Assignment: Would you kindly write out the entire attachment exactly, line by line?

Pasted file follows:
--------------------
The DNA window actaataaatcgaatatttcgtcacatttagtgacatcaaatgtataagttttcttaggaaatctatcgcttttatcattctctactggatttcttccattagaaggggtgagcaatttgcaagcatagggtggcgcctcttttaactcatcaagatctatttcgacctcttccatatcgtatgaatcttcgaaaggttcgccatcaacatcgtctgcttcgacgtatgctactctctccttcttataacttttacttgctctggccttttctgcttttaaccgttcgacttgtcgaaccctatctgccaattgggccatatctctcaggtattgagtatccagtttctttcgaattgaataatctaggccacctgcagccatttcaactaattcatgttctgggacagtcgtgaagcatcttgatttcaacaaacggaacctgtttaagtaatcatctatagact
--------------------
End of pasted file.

The DNA window actaataaatcgaatatttcgtcacatttagtgacatcaaatgtataagttttcttaggaaatctatcgcttttatcattctctactggatttcttccattagaaggggtgagcaatttgcaagcatagggtggcgcctcttttaactcatcaagatctatttcgacctcttccatatcgtatgaatcttcgaaaggttcgccatcaacatcgtctgcttcgacgtatgctactctctccttcttataacttttacttgctctggccttttctgcttttaaccgttcgacttgtcgaaccctatctgccaattgggccatatctctcaggtattgagtatccagtttctttcgaattgaataatctaggccacctgcagccatttcaactaattcatgttctgggacagtcgtgaagcatcttgatttcaacaaacggaacctgtttaagtaatcatctatagact